A spokesman said: “We condemn any un-authorised release of classified material.

“This can put the lives of UK service personnel and those of our allies at risk and make the job of Armed Forces in all theatres of operation more difficult and more dangerous.

“It would be inappropriate to speculate on the specific detail of these documents without further investigation while the Iraq Inquiry is ongoing.

“There is no place for mistreatment of detainees and we investigate any allegation made against our troops.”

The archive comes after 90,000 files chronicling civilian deaths and other incidents in Afghanistan were published by the site in July. A further 15,000 documents, which had been held back because of their sensitive content, will be released shortly, it said.

According to the WikiLeaks website, the Iraq logs detail how US authorities allegedly failed to investigate hundreds of reports of abuse, torture, rape and murder by Iraqi police and soldiers.

There are “numerous” reports of detainee abuse, describing prisoners being shackled, blindfolded and hung by wrists or ankles and subjected to whipping, punching, kicking or electric shocks with six ending with a detainee’s apparent death, the Guardian newspaper reported.

More on this topic

Judge in Julian Assange extradition case warns against further delayJudge in Julian Assange extradition case warns against further delay

Rapper MIA supports Julian Assange at court a day before collecting MBERapper MIA supports Julian Assange at court a day before collecting MBE

We haven’t had enough time, Julian Assange’s lawyers tell courtWe haven’t had enough time, Julian Assange’s lawyers tell court

Julian Assange in court over Spanish surveillance caseJulian Assange in court over Spanish surveillance case

More in this Section

Trump hosts rival Israeli leaders ahead of unveiling of ‘historic’ peace planTrump hosts rival Israeli leaders ahead of unveiling of ‘historic’ peace plan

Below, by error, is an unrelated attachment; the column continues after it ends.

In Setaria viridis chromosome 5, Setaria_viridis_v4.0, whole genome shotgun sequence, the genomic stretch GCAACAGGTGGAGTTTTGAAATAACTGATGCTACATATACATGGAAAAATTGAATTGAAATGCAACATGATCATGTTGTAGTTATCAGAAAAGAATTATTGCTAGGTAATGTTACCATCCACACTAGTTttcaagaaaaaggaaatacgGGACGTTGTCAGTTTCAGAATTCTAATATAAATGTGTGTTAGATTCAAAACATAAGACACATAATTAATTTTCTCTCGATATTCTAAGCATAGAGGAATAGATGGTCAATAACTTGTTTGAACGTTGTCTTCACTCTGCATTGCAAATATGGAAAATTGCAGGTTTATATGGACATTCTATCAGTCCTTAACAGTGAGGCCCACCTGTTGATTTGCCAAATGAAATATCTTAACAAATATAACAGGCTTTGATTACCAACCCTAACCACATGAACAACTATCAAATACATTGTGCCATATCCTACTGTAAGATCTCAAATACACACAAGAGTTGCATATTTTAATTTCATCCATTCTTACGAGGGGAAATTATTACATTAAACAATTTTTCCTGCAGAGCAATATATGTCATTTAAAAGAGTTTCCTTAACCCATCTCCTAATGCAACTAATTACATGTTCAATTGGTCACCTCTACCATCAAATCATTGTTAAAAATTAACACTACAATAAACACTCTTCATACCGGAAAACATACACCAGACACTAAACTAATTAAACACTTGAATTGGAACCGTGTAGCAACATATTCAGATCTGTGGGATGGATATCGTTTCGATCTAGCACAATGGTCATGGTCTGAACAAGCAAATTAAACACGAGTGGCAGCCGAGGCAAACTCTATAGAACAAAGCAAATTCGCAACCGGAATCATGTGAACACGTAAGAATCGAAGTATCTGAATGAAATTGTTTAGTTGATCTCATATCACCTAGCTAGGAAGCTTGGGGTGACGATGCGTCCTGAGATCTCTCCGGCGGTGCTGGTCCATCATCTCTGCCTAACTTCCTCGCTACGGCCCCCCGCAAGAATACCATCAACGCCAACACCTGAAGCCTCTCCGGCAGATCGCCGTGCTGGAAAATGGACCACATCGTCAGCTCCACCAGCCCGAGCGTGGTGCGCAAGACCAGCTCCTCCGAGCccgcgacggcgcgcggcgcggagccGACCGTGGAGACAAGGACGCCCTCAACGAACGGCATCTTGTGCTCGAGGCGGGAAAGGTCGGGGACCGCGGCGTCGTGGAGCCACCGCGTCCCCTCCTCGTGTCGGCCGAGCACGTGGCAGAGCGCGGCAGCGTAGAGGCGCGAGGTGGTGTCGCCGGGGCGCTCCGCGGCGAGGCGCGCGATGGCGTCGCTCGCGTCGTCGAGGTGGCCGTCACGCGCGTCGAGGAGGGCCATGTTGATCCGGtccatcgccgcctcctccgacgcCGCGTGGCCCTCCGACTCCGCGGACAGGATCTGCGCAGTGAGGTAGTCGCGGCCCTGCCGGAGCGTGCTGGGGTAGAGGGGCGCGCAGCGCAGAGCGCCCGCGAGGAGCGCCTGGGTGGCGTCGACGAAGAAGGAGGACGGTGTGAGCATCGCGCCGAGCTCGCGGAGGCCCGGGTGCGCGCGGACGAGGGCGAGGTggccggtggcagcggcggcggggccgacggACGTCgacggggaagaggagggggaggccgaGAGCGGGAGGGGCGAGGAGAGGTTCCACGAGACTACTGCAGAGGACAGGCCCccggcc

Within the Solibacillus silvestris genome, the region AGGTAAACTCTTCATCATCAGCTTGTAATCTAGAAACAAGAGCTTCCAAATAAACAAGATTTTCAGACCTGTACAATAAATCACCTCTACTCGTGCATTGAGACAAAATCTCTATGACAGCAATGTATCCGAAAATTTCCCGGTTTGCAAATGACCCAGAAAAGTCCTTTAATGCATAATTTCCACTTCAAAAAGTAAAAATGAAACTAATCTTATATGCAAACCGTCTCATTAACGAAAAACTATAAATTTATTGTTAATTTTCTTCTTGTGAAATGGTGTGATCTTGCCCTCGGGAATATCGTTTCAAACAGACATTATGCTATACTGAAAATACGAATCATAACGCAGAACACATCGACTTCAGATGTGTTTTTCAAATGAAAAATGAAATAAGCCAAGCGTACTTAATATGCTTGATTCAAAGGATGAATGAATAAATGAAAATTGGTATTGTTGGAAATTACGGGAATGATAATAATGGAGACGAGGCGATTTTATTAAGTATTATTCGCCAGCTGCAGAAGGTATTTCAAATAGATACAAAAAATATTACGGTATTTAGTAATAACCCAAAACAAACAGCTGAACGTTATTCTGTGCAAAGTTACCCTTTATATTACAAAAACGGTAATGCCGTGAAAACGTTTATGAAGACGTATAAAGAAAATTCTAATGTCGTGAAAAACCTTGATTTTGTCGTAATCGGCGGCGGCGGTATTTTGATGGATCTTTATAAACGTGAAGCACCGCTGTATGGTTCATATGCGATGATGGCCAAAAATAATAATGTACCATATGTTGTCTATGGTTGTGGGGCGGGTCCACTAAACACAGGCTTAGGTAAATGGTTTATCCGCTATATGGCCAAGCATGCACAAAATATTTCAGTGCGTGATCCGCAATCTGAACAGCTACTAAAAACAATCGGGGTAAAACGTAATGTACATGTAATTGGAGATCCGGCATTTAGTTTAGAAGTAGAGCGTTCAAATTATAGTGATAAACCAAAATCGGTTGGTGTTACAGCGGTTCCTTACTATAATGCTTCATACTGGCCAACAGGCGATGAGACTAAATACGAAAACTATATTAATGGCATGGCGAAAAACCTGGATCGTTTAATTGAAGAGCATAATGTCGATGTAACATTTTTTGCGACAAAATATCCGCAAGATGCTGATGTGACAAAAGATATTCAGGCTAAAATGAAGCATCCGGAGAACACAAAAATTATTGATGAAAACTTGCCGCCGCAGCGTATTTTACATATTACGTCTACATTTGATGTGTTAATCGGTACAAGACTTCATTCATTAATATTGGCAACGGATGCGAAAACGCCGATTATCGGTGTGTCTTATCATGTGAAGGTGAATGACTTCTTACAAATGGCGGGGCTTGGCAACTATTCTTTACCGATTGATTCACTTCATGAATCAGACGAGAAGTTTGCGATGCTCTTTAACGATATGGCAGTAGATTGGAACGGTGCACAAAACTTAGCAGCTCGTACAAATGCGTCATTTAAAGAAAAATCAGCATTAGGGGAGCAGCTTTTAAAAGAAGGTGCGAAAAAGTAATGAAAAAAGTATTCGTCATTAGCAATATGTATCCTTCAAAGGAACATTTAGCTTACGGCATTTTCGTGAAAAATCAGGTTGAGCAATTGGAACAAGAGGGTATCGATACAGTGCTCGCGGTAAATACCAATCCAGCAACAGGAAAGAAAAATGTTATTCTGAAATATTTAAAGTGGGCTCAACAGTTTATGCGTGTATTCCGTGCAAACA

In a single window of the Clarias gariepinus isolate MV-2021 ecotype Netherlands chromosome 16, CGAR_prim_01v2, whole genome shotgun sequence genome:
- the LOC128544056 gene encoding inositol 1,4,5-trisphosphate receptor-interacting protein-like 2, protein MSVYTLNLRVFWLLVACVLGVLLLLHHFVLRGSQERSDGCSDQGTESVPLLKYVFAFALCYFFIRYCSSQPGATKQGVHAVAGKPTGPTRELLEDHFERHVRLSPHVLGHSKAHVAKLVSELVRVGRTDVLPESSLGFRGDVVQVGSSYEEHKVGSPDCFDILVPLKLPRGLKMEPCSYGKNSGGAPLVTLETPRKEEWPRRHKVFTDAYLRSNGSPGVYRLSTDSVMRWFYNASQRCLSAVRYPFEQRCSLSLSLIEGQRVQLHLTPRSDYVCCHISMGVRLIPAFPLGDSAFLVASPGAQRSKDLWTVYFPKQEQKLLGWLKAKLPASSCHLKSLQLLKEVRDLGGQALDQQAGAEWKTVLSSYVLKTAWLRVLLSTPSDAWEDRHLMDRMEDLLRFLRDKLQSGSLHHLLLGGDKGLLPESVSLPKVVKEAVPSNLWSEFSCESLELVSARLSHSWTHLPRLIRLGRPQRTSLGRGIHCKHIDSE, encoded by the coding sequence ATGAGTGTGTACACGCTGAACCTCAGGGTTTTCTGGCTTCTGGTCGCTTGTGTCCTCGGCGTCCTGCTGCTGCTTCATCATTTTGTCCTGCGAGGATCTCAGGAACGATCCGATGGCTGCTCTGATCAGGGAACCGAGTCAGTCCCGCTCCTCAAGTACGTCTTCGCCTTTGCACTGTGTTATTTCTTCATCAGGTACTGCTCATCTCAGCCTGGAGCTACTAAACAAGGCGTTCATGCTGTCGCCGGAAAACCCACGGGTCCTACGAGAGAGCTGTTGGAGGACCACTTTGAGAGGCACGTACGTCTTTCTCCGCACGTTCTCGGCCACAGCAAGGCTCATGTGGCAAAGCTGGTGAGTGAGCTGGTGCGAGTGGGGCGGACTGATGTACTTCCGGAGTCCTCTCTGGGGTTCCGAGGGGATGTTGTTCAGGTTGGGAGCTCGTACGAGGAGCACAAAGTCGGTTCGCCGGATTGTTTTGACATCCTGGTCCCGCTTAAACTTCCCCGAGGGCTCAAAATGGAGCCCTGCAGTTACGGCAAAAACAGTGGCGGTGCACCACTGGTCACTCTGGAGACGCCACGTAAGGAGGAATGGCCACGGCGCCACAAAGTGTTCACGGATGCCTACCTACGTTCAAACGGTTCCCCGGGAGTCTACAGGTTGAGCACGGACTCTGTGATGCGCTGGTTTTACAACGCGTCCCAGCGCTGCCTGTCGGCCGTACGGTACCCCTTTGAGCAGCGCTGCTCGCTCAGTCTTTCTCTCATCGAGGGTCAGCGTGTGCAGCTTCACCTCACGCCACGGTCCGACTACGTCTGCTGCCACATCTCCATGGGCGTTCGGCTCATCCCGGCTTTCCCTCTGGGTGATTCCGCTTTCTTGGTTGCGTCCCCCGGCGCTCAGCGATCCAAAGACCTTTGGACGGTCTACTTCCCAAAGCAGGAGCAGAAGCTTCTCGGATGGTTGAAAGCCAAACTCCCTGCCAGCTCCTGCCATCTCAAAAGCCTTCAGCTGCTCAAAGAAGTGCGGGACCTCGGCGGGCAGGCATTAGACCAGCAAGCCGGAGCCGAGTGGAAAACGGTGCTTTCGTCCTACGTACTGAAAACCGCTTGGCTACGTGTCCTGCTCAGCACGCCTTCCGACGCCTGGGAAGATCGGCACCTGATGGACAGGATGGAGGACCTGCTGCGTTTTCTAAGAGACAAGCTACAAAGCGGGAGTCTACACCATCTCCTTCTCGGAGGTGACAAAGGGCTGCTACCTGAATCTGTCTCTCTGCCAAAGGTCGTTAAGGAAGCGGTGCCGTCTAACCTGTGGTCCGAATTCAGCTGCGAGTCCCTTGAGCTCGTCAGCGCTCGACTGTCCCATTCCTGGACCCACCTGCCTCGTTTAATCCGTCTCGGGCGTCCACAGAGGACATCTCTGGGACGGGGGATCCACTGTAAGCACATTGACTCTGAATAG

Investigators work to recover victims from Kobe Bryant helicopter crashInvestigators work to recover victims from Kobe Bryant helicopter crash

Belgian ex-king Albert concedes artist is his daughterBelgian ex-king Albert concedes artist is his daughter

Sour grapes: ‘Warmer days could threaten your wine’Sour grapes: ‘Warmer days could threaten your wine’


Lifestyle

It couldn't be easier to add life to soil, says Peter Dowdall.It’s good to get your hands dirty in the garden

Kya deLongchamps sees Lucite as a clear winner for collectors.Vintage View: Lucite a clear winner for collectors

Their passion for the adventures of JK Rowling’s famous wizard cast a love spell on Cork couple Triona Horgan and Eoin Cronin.Wedding of the Week: Passion for Harry Potter cast spell on Cork couple

After in-depth explainers on Watergate and the Clinton affair in seasons one and two, respectively, Slate podcast Slow Burn took a left turn in its third season, leaving behind politics to look at the Tupac-Notorious BIG murders in the mid-1990s.Podcast Corner: Notorious killings feature in Slow Burn

More From The Irish Examiner